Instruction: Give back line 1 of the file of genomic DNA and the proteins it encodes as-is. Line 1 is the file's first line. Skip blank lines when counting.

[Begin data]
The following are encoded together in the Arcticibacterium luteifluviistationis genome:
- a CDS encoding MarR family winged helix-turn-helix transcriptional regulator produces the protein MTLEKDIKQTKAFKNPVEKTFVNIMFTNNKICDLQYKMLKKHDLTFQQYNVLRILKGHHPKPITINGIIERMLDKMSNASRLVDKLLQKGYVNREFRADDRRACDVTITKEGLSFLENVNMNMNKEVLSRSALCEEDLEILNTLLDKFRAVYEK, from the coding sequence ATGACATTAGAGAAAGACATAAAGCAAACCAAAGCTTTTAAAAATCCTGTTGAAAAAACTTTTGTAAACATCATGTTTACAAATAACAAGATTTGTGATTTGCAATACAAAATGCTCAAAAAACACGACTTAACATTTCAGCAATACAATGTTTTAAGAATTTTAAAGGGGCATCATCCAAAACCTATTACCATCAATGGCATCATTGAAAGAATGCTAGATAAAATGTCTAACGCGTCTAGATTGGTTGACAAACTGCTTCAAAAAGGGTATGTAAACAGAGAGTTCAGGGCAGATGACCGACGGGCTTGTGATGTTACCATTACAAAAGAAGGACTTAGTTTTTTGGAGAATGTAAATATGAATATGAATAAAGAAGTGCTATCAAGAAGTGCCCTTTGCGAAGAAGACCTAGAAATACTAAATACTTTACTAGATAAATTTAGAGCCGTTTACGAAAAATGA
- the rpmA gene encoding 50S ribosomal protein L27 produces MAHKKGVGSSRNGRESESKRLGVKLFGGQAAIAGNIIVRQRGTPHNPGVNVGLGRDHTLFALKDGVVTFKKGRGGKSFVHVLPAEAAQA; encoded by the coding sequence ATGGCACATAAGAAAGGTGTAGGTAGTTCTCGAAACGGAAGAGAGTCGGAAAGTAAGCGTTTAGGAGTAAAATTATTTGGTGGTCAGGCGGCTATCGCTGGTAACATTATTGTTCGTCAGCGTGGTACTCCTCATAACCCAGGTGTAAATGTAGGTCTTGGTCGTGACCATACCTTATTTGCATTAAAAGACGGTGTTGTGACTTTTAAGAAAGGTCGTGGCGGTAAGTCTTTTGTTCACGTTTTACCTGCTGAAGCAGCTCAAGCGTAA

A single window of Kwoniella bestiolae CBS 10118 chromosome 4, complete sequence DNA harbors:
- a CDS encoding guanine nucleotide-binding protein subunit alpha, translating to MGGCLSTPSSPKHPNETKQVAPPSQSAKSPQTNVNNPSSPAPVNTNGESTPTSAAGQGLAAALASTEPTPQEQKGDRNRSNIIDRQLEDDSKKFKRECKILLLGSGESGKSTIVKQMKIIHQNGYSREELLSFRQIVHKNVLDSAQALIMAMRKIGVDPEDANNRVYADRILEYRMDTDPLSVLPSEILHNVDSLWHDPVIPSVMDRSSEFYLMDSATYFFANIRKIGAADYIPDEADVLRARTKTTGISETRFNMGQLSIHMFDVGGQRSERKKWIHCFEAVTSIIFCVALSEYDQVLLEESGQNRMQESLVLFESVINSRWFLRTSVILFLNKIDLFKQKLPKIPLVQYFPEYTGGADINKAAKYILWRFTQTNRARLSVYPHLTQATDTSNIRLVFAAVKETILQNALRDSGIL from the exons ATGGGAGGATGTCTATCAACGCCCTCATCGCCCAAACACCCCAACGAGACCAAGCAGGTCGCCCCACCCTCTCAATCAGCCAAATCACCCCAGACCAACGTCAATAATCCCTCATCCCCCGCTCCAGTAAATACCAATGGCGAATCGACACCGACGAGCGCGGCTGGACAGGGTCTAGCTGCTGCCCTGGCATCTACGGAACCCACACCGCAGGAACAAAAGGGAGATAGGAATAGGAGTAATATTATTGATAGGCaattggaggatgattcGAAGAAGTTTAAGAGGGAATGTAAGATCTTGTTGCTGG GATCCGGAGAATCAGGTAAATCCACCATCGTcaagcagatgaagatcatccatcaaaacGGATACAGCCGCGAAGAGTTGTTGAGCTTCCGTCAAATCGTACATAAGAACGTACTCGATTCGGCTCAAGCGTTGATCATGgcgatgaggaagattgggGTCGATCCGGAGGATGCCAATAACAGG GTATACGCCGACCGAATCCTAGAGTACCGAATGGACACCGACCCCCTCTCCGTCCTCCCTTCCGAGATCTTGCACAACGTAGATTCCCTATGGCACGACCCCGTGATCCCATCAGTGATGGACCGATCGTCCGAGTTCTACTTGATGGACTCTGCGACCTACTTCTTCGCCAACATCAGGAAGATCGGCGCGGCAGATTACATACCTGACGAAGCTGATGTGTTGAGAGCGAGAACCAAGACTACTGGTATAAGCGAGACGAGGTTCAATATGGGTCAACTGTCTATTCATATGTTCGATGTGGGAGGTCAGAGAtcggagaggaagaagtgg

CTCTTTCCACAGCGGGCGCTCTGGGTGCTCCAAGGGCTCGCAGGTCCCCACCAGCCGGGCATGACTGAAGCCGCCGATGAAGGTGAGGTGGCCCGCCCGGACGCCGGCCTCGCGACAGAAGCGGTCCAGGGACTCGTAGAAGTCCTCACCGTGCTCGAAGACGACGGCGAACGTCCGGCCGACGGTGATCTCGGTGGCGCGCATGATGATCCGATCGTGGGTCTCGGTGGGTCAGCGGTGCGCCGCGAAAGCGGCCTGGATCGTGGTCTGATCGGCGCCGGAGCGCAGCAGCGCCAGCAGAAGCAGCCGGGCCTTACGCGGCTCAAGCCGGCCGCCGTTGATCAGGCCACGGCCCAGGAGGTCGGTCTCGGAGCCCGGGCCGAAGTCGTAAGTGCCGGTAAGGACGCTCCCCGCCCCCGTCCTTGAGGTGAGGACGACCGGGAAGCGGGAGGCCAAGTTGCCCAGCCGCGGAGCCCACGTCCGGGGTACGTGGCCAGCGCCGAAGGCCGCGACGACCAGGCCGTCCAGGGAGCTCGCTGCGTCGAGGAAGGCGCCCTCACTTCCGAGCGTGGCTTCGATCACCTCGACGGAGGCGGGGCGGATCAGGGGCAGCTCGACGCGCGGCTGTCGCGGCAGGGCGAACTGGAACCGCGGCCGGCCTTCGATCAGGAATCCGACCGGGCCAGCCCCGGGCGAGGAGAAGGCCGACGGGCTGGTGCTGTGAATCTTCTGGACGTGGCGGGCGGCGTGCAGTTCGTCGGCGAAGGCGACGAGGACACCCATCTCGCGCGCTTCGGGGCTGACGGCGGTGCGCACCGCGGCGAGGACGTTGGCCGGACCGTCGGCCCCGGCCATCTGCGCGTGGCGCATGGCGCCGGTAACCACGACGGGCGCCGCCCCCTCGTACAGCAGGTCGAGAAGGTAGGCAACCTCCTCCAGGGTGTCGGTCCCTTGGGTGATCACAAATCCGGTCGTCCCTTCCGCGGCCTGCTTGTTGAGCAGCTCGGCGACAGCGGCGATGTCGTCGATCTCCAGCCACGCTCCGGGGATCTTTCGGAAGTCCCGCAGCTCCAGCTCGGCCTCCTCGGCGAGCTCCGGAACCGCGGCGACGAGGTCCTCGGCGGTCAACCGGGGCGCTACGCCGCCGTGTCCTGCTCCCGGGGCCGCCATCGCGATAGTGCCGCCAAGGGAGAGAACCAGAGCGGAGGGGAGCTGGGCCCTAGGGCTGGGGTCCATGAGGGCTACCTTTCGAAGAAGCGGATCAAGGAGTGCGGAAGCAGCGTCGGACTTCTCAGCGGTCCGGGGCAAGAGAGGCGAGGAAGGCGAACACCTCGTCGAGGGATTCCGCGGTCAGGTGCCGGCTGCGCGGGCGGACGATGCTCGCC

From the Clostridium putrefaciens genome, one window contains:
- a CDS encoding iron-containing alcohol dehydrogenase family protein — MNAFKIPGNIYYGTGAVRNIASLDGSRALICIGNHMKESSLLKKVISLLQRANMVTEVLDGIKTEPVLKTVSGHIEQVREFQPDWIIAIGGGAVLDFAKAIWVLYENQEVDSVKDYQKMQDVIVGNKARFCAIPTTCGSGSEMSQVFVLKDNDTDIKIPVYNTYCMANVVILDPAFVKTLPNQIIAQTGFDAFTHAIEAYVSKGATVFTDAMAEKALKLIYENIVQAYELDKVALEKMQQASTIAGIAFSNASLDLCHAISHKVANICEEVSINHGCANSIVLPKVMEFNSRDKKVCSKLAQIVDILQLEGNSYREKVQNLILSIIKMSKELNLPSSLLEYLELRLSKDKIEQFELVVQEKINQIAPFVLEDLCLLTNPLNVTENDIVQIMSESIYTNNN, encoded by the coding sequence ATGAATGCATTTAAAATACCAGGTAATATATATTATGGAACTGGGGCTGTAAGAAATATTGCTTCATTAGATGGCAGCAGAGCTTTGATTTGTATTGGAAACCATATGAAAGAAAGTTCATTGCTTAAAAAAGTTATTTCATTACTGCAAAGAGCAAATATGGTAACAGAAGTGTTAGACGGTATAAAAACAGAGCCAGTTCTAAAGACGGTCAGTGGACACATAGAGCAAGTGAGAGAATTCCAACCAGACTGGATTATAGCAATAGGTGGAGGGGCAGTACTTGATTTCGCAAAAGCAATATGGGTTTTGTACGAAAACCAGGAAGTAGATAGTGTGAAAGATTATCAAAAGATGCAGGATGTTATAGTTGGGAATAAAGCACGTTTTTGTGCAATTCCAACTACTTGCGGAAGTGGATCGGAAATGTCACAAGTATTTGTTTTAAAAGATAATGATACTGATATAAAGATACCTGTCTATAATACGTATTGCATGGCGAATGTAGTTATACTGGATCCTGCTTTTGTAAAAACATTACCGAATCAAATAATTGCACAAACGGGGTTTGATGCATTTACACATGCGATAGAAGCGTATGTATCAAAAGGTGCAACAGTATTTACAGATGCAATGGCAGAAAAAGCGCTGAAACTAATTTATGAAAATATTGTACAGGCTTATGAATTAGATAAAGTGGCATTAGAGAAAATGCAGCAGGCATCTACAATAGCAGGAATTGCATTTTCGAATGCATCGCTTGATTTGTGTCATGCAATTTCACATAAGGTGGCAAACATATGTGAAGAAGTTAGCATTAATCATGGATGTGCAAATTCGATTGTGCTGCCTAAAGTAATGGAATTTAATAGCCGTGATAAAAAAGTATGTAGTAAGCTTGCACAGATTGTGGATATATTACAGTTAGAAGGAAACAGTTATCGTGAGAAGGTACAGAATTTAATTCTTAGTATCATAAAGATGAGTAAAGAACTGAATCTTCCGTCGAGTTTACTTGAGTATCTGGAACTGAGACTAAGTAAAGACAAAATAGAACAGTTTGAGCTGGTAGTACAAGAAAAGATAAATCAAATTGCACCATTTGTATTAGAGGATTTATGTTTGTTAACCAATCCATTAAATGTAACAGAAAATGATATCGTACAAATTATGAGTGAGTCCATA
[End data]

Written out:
The following are encoded together in the Arcticibacterium luteifluviistationis genome: